Moreover, the scale length of the guitar also plays a crucial role. The scale length influences the tension of the strings and affects how tightly you need to tune them. Different scale lengths can impact the feel and responsiveness of the strings, and finding the right balance is vital to achieving the desired playability and tone for your playing style.

After careful consideration, I settled on the D’Addario EXL120 Super Light 9-42 set as my starter pack. This set offers three different options to try out: 9-24, 11-32, and 16-42. Since the ukulele has a significantly shorter scale compared to a guitar, I anticipated that thicker strings on the ukulele would offer a similar feel to using thinner strings on a guitar.

I began my experimentation with the 11-32 option to see how it would perform in practice. However, I quickly found the wound 3rd (C) string to be a bit annoying, which prompted me to switch to the 9-24 option, where only 4th (G) string is wound. This change significantly improved the overall playing experience, and I decided to stick with these strings for now.


As I’m using a double coil humbucker pickup, I needed to pair it with 500k potentiometers. This led me to conduct further research on whether to choose logarithmic or linear options for these potentiometers.

In a nutshell, the linear option provides a sharp volume cut, which can limit the adjustment range on the quieter side. Conversely, the logarithmic option offers a better adjustment range on the quieter end, making it more suitable for my preferences. Consequently, I decided to go with the logarithmic potentiometers.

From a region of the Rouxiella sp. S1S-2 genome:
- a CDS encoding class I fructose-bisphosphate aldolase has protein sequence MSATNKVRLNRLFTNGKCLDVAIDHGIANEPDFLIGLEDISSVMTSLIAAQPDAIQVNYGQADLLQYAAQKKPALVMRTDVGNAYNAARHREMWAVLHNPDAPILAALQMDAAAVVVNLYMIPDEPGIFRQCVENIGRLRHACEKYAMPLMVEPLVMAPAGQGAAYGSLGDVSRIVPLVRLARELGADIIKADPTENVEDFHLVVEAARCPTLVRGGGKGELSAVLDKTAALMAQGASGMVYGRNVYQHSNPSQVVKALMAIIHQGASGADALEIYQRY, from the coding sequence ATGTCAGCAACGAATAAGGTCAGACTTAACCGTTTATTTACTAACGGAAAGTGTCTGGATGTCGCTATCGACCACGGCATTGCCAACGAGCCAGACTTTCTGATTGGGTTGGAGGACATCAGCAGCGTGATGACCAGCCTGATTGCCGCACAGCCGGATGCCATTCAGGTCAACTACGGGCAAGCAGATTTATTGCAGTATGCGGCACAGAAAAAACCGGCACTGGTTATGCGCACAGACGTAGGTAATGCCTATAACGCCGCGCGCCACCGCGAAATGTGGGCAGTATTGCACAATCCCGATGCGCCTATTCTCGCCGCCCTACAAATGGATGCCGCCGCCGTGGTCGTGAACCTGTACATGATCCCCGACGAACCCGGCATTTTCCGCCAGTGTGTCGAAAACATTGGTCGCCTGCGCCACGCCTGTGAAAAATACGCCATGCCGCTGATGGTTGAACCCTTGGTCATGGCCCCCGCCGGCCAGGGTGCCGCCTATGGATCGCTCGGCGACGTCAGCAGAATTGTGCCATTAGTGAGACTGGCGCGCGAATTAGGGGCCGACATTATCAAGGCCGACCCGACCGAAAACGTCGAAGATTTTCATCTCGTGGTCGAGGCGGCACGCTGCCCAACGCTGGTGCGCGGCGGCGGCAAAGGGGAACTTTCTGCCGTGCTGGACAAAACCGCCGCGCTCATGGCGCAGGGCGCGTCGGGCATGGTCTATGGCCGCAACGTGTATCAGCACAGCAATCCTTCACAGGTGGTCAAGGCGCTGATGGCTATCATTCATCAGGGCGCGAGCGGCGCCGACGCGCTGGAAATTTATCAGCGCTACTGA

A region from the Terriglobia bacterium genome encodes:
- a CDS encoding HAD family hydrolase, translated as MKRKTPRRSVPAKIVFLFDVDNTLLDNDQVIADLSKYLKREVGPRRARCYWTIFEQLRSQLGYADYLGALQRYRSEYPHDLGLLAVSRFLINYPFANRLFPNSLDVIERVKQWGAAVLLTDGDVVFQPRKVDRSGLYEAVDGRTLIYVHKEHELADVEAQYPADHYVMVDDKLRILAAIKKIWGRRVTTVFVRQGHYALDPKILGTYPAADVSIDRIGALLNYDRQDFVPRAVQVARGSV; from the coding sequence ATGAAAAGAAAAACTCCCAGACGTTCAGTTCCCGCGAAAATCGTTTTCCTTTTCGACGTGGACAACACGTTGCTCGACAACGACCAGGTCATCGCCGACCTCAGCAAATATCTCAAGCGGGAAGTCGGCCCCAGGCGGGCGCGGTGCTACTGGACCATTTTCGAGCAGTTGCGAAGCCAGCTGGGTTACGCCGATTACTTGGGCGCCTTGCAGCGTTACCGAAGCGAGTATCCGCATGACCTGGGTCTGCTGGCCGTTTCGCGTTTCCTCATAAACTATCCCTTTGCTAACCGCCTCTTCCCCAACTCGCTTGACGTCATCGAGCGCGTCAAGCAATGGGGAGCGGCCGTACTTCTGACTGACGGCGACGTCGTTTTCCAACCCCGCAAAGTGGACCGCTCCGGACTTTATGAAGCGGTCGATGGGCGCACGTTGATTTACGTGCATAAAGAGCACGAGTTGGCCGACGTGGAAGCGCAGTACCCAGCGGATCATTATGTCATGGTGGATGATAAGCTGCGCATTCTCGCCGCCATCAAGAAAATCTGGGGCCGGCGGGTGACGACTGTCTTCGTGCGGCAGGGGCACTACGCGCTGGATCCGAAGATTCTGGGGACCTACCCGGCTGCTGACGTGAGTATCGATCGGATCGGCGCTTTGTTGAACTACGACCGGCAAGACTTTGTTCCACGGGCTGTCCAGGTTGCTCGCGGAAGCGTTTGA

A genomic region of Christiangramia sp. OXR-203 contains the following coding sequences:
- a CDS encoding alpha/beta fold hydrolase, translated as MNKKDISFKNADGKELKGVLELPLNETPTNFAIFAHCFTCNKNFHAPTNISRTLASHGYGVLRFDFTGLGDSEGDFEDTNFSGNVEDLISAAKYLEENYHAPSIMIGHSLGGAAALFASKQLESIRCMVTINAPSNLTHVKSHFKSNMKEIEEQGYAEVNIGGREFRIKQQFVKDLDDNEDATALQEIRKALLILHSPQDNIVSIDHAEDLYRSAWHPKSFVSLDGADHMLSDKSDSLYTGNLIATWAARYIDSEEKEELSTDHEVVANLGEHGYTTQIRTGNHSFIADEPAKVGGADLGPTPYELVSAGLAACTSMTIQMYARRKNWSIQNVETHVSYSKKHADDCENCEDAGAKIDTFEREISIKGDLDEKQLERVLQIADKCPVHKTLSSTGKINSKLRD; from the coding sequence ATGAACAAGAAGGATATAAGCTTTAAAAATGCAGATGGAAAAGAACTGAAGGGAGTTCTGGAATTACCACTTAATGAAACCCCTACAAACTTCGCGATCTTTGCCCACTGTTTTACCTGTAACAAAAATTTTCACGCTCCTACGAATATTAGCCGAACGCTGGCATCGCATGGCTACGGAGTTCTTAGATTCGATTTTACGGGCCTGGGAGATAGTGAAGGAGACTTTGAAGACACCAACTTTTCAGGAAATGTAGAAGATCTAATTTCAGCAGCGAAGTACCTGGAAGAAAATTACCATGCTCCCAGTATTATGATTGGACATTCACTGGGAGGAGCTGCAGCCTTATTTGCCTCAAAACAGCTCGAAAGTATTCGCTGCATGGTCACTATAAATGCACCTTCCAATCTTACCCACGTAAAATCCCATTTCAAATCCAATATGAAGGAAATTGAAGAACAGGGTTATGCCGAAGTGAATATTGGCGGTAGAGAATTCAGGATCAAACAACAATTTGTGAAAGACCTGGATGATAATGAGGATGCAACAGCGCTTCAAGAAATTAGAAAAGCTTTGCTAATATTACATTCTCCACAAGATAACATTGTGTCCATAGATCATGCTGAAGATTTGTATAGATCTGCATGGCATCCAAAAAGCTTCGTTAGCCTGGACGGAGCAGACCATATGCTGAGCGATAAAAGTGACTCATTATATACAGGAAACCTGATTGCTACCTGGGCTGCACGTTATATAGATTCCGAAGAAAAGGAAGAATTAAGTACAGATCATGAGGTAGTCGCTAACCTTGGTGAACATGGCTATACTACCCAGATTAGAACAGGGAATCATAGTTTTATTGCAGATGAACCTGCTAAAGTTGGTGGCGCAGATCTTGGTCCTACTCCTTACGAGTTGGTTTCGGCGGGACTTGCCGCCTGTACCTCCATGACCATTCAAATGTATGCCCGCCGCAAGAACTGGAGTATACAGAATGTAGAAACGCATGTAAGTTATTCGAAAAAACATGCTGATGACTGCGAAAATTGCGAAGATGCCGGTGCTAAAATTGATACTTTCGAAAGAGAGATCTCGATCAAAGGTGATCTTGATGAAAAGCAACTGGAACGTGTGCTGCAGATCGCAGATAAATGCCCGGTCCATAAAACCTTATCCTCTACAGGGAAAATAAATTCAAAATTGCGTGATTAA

The effect on tone adjustment is similar. The linear potentiometer provides better precision on the higher end but drops quickly after the halfway point. On the other hand, the logarithmic option allows for faster tone adjustment on the high side, slowing down on the low end. This makes it more convenient to utilize the full range of tone adjustments, aligning with my needs, and I opted for logarithmic potentiometers in this regard as well.

For tone adjustment, capacitors come into play. The size of the capacitors affects the tone range at the high end. A bigger cap value results in a larger range. For instance, a 1nF capacitor influences the highest end, affecting picking sounds or high hisses. Combining this with a linear potentiometer allows for precise adjustment of those sounds while maintaining a mostly natural tone. A 22nF capacitor affects the high range and has a discernible impact on the tone. Increasing the cap value to 47nF, the tone adjustment begins to influence the mid-range.

Curiosity got the better of me, so I bought all three capacitor values to experiment. However, after trying them out, I believe that the 22nF capacitor aligns best with my desired tone and preferences. Therefore, I decided to stick with the 22nF capacitor for my setup.


As I mentioned before, due to the absence of my own wood workshop, I had to seek out a luthier to collaborate with. I reached out to my musician friends for recommendations, hoping to find someone skilled in the craft. To my surprise, a local luthier named Aaron Soitin was highly recommended right here in my city. I decided to pay him a visit to discuss my ukulele project.